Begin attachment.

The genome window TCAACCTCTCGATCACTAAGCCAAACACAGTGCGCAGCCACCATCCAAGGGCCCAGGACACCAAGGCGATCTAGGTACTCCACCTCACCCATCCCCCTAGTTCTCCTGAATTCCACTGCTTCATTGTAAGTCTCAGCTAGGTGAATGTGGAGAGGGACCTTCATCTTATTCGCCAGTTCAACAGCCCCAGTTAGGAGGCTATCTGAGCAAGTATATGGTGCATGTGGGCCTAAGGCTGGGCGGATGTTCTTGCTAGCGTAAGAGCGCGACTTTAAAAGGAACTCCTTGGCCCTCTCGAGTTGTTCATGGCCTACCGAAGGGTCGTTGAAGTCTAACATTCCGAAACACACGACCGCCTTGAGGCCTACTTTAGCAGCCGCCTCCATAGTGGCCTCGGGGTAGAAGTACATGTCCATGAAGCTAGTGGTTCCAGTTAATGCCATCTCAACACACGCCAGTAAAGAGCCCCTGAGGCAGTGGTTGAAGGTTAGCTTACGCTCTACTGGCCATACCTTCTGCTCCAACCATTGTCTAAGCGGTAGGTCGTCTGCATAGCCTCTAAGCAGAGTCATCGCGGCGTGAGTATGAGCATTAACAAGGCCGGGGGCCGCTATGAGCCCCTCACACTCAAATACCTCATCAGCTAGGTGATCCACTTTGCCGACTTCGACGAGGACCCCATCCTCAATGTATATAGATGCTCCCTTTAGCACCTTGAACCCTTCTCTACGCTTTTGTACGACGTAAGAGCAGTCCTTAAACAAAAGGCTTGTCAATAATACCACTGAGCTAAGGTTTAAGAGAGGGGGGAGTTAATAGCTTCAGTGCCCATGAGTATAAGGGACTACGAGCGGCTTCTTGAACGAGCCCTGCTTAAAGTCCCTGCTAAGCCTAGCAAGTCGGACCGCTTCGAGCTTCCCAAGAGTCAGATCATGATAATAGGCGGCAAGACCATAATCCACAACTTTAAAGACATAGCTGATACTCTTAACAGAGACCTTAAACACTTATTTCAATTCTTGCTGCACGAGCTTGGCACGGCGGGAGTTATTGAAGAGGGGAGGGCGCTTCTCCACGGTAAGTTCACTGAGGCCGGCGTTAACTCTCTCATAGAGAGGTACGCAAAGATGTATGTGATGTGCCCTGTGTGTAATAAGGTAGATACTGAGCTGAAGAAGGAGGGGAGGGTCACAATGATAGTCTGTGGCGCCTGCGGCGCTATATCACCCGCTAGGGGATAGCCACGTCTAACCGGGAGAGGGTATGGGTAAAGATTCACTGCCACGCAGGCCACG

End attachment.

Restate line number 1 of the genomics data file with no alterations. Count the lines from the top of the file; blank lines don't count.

The genome window TCAACCTCTCGATCACTAAGCCAAACACAGTGCGCAGCCACCATCCAAGGGCCCAGGACACCAAGGCGATCTAGGTACTCCACCTCACCCATCCCCCTAGTTCTCCTGAATTCCACTGCTTCATTGTAAGTCTCAGCTAGGTGAATGTGGAGAGGGACCTTCATCTTATTCGCCAGTTCAACAGCCCCAGTTAGGAGGCTATCTGAGCAAGTATATGGTGCATGTGGGCCTAAGGCTGGGCGGATGTTCTTGCTAGCGTAAGAGCGCGACTTTAAAAGGAACTCCTTGGCCCTCTCGAGTTGTTCATGGCCTACCGAAGGGTCGTTGAAGTCTAACATTCCGAAACACACGACCGCCTTGAGGCCTACTTTAGCAGCCGCCTCCATAGTGGCCTCGGGGTAGAAGTACATGTCCATGAAGCTAGTGGTTCCAGTTAATGCCATCTCAACACACGCCAGTAAAGAGCCCCTGAGGCAGTGGTTGAAGGTTAGCTTACGCTCTACTGGCCATACCTTCTGCTCCAACCATTGTCTAAGCGGTAGGTCGTCTGCATAGCCTCTAAGCAGAGTCATCGCGGCGTGAGTATGAGCATTAACAAGGCCGGGGGCCGCTATGAGCCCCTCACACTCAAATACCTCATCAGCTAGGTGATCCACTTTGCCGACTTCGACGAGGACCCCATCCTCAATGTATATAGATGCTCCCTTTAGCACCTTGAACCCTTCTCTACGCTTTTGTACGACGTAAGAGCAGTCCTTAAACAAAAGGCTTGTCAATAATACCACTGAGCTAAGGTTTAAGAGAGGGGGGAGTTAATAGCTTCAGTGCCCATGAGTATAAGGGACTACGAGCGGCTTCTTGAACGAGCCCTGCTTAAAGTCCCTGCTAAGCCTAGCAAGTCGGACCGCTTCGAGCTTCCCAAGAGTCAGATCATGATAATAGGCGGCAAGACCATAATCCACAACTTTAAAGACATAGCTGATACTCTTAACAGAGACCTTAAACACTTATTTCAATTCTTGCTGCACGAGCTTGGCACGGCGGGAGTTATTGAAGAGGGGAGGGCGCTTCTCCACGGTAAGTTCACTGAGGCCGGCGTTAACTCTCTCATAGAGAGGTACGCAAAGATGTATGTGATGTGCCCTGTGTGTAATAAGGTAGATACTGAGCTGAAGAAGGAGGGGAGGGTCACAATGATAGTCTGTGGCGCCTGCGGCGCTATATCACCCGCTAGGGGATAGCCACGTCTAACCGGGAGAGGGTATGGGTAAAGATTCACTGCCACGCAGGCCACG